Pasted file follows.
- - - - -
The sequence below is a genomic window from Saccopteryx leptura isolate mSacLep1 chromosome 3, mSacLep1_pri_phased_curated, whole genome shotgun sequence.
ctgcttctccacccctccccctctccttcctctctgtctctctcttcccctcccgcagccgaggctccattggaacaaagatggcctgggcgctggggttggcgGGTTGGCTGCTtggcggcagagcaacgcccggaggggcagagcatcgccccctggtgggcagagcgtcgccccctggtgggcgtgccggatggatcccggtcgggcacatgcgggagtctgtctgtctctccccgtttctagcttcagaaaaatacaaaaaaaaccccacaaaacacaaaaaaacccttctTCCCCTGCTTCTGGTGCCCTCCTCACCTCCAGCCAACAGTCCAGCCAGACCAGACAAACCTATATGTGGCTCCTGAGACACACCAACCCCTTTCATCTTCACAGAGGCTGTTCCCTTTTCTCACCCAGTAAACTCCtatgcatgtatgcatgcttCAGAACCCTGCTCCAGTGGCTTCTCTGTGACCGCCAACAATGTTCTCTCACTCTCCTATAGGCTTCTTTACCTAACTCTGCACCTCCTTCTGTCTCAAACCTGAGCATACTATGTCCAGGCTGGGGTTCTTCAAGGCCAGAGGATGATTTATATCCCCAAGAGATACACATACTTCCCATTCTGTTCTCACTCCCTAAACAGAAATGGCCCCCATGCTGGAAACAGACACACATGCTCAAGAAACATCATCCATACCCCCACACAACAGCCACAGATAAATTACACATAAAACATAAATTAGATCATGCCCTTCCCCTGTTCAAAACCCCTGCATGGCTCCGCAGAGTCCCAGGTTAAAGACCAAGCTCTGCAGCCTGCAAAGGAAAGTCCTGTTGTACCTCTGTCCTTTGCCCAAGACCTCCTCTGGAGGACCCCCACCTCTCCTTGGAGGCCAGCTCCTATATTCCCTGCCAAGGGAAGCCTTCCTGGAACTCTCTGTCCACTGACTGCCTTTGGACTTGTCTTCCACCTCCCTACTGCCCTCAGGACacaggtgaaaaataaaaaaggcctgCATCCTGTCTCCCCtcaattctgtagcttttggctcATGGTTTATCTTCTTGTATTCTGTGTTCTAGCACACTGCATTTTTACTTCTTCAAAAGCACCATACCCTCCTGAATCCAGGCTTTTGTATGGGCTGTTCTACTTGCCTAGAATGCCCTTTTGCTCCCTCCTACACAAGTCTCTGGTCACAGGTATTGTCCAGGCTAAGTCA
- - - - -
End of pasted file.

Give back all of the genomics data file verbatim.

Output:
The sequence below is a genomic window from Saccopteryx leptura isolate mSacLep1 chromosome 3, mSacLep1_pri_phased_curated, whole genome shotgun sequence.
ctgcttctccacccctccccctctccttcctctctgtctctctcttcccctcccgcagccgaggctccattggaacaaagatggcctgggcgctggggttggcgGGTTGGCTGCTtggcggcagagcaacgcccggaggggcagagcatcgccccctggtgggcagagcgtcgccccctggtgggcgtgccggatggatcccggtcgggcacatgcgggagtctgtctgtctctccccgtttctagcttcagaaaaatacaaaaaaaaccccacaaaacacaaaaaaacccttctTCCCCTGCTTCTGGTGCCCTCCTCACCTCCAGCCAACAGTCCAGCCAGACCAGACAAACCTATATGTGGCTCCTGAGACACACCAACCCCTTTCATCTTCACAGAGGCTGTTCCCTTTTCTCACCCAGTAAACTCCtatgcatgtatgcatgcttCAGAACCCTGCTCCAGTGGCTTCTCTGTGACCGCCAACAATGTTCTCTCACTCTCCTATAGGCTTCTTTACCTAACTCTGCACCTCCTTCTGTCTCAAACCTGAGCATACTATGTCCAGGCTGGGGTTCTTCAAGGCCAGAGGATGATTTATATCCCCAAGAGATACACATACTTCCCATTCTGTTCTCACTCCCTAAACAGAAATGGCCCCCATGCTGGAAACAGACACACATGCTCAAGAAACATCATCCATACCCCCACACAACAGCCACAGATAAATTACACATAAAACATAAATTAGATCATGCCCTTCCCCTGTTCAAAACCCCTGCATGGCTCCGCAGAGTCCCAGGTTAAAGACCAAGCTCTGCAGCCTGCAAAGGAAAGTCCTGTTGTACCTCTGTCCTTTGCCCAAGACCTCCTCTGGAGGACCCCCACCTCTCCTTGGAGGCCAGCTCCTATATTCCCTGCCAAGGGAAGCCTTCCTGGAACTCTCTGTCCACTGACTGCCTTTGGACTTGTCTTCCACCTCCCTACTGCCCTCAGGACacaggtgaaaaataaaaaaggcctgCATCCTGTCTCCCCtcaattctgtagcttttggctcATGGTTTATCTTCTTGTATTCTGTGTTCTAGCACACTGCATTTTTACTTCTTCAAAAGCACCATACCCTCCTGAATCCAGGCTTTTGTATGGGCTGTTCTACTTGCCTAGAATGCCCTTTTGCTCCCTCCTACACAAGTCTCTGGTCACAGGTATTGTCCAGGCTAAGTCA